Red State Democrat Prepared To Work With Donald Trump On Trade NPR's Audie Cornish speaks with Indiana Sen. Joe Donnelly about the posture he and the Democratic Party plan to take toward the Trump administration.

Red State Democrat Prepared To Work With Donald Trump On Trade

Red State Democrat Prepared To Work With Donald Trump On Trade

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NPR's Audie Cornish speaks with Indiana Sen. Joe Donnelly about the posture he and the Democratic Party plan to take toward the Trump administration.


Republicans may control the White House, House and Senate next year. The last one, the Senate, could give them trouble. That's because they hold a 52-seat majority, the slimmest of leads. And for bills that need 60 votes to win, that means winning over the hearts and minds of key Democrats open to their agenda. Rust Belt and rural-state Democrats who are up for re-election in 2018 will be go-to swing votes. Democrat Joe Donnelly is one of them. He represents Indiana in the U.S. Senate. Welcome to the program.

JOE DONNELLY: Thank you so much for having me with you today.

CORNISH: Now, to start, we want to note that you had high praise for Donald Trump for doing the Carrier factory deal. That's the deal that preserved a little less than half of the factory jobs that this company planned to send to Mexico. But Democrats really hammered Trump about this deal. So are you at odds with the left wing of your party already?

DONNELLY: Well, no. I think that the key to this is that we did have approximately 700 more folks be able to stay in their jobs. And that was a critical element of it. And what I've said is that I hope President-elect Trump will work with me and with the rest of the Senate to try to keep more jobs here in America. I mean, I want to make sure that everybody, when they get to the Christmas table, has a chance to tell their family, hey, I've been able to stay in my job. That's what the focus is. That's what we're trying to get Donald Trump to join in on.

CORNISH: Now, Republicans, particularly Republicans in the Senate, decided early on to essentially stand fast against President Obama. And that worked pretty well for them. Should Democrats become the party of no during a Trump administration?

DONNELLY: Well that seems pretty un-American to me - what they did. My job isn't to represent the Democrat Party or the Republican Party. It's to represent Hoosier families. I thought that was shameful behavior. And my job is to do what's right. And that's what I'm going to try and do.

CORNISH: You talked about Hoosier families. But Trump won your state by nearly 20 percent. So does it sound like they agree with his agenda? And what does that leave for you, as a Democrat in the Senate?

DONNELLY: Well, I think that the people in our state want to see more jobs, more opportunity. And they want to make sure that Washington listens to them. Look, I have an agricultural community that's second to none in the world. And every time they tried to move forward, it seemed the EPA was working against them in - turn after turn.

And so they've always said, we want clean water. But we want to be part of the solution. And so I think that was a message that the folks not only in my state but around the country - want people to listen to them and know that they're here, know that they have a lot to contribute and make our country stronger.

CORNISH: You mentioned concerns about the EPA, the Environmental Protection Agency. When you look at these cabinet choices by the incoming administration, which one are you worried about? Because there are Democrats who look at them and say, you've got picks who want to abolish the departments they may be leading, who want to roll back major Democrat-penned legislation like Obamacare. Which one do you think Democrats should challenge?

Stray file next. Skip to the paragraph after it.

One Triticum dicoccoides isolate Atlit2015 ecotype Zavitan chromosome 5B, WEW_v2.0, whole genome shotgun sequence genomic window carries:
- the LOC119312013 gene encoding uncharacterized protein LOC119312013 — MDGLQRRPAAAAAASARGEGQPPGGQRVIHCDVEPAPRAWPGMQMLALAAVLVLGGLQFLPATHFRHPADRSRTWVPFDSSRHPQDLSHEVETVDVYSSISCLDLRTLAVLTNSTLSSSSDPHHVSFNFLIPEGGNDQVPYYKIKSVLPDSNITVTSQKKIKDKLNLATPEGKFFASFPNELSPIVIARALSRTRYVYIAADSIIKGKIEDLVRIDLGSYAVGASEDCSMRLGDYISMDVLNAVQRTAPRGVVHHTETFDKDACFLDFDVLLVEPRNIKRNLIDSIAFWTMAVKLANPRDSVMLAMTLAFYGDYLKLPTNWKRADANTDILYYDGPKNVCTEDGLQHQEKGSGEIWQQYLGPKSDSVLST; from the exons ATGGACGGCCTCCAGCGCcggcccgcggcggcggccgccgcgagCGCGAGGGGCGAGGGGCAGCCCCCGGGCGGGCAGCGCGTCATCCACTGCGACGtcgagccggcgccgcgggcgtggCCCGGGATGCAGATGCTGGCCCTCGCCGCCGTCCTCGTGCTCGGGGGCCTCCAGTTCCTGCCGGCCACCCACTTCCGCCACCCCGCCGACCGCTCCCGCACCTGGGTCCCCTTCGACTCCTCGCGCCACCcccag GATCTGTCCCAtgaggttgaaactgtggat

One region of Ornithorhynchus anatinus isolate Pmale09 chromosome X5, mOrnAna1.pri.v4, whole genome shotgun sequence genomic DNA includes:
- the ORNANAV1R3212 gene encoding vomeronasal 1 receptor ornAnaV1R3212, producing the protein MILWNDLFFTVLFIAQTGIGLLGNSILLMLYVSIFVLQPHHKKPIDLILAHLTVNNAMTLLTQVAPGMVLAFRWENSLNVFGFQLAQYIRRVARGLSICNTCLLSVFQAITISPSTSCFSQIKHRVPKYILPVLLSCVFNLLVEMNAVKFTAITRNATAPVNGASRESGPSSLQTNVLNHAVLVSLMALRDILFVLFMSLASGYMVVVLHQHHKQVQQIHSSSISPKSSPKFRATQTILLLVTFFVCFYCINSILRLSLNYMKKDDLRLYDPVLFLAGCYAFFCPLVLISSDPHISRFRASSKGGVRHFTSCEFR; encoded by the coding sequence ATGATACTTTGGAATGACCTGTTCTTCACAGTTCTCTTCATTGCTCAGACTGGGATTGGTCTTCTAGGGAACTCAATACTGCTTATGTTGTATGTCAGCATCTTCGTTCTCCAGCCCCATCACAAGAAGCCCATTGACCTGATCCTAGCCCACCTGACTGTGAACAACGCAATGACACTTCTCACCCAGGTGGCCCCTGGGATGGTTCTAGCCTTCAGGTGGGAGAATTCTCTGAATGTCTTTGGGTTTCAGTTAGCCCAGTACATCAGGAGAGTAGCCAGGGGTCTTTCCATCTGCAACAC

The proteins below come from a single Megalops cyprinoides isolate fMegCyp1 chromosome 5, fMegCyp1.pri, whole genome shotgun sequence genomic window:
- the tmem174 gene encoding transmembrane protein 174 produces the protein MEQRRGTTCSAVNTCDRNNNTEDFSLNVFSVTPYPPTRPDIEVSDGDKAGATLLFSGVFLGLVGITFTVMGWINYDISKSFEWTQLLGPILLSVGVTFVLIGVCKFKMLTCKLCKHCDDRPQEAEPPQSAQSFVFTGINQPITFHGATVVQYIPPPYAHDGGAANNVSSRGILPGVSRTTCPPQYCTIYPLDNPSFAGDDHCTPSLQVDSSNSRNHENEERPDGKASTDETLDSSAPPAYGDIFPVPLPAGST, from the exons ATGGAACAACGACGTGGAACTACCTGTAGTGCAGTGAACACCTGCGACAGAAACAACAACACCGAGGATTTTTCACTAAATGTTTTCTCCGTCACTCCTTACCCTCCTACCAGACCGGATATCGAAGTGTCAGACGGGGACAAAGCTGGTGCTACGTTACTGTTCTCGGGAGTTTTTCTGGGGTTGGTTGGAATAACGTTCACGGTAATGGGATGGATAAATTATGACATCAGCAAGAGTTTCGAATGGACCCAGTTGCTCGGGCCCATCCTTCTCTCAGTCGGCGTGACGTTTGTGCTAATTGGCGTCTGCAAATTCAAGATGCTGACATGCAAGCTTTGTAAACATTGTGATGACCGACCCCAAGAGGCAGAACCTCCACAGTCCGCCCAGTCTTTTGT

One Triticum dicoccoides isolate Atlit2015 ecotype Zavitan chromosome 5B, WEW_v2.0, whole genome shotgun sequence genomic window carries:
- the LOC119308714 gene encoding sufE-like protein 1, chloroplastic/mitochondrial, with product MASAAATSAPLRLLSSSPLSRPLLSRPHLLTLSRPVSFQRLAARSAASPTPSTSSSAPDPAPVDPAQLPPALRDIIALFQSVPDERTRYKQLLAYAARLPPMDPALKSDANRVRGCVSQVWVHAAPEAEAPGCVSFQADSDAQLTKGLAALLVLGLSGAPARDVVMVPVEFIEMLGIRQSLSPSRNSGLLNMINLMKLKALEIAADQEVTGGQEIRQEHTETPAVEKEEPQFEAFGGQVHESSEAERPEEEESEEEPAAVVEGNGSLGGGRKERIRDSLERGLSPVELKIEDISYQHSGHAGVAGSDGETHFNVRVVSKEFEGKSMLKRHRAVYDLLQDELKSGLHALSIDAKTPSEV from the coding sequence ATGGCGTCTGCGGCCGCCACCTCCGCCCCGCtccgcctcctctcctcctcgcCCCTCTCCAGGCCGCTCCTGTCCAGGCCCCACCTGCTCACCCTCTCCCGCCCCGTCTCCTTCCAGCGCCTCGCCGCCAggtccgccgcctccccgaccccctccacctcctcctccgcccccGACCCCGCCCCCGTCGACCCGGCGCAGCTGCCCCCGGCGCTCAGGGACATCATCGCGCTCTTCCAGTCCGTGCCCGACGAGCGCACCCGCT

DONNELLY: I'm very concerned about the Tom Price nomination because he talks about privatizing Medicare.

CORNISH: This is for the Health and Human Services.

DONNELLY: Health and Human Services, yes. He talks about privatizing Medicare. You know, our seniors shouldn't have to check their stock balance before they can get knee surgery. And we're going to stand up for our seniors on this issue. I'm also very concerned about the nominee named today, Rex Tillerson, for secretary of state. I'm very, very concerned about the Russian connections that we're seeing, the potential damage to our national security and the lack of experience. And so I'm concerned about both of those. I think that General Mattis is a good choice in Defense, though.

CORNISH: You know, when you were first elected back when you're elected in the House, it was with Blue Dogs, right? There was, like, a whole coalition of red-state Democrats. That's been decimated.

DONNELLY: I'm a proud Blue Dog, absolutely.

CORNISH: Now you're here in the Senate with, again, just a handful of other Blue Dogs. This is not a group of Democrats that's growing. Can Democrats regain the ground that they've lost with voters in states like yours?

DONNELLY: When we talk to them about issues of importance to them, when we talk to them about their family and making sure that we can have better skills training for their kids to get good jobs - that we can try to keep jobs here in America rather than seeing them go overseas - that we'll fight for our friends and neighbors. We'll fight for the people of Muncie and Richmond and Evansville. When they hear...

CORNISH: But you don't think Democrats have been doing that up until this point?

DONNELLY: Well, not when we've had trade deals that have ship jobs overseas, absolutely not. What we need to do is stand up and fight for our people in our states.

CORNISH: Senator Joe Donnelly is a Democrat from Indiana. Thank you for speaking with us.

DONNELLY: Thank you so much.

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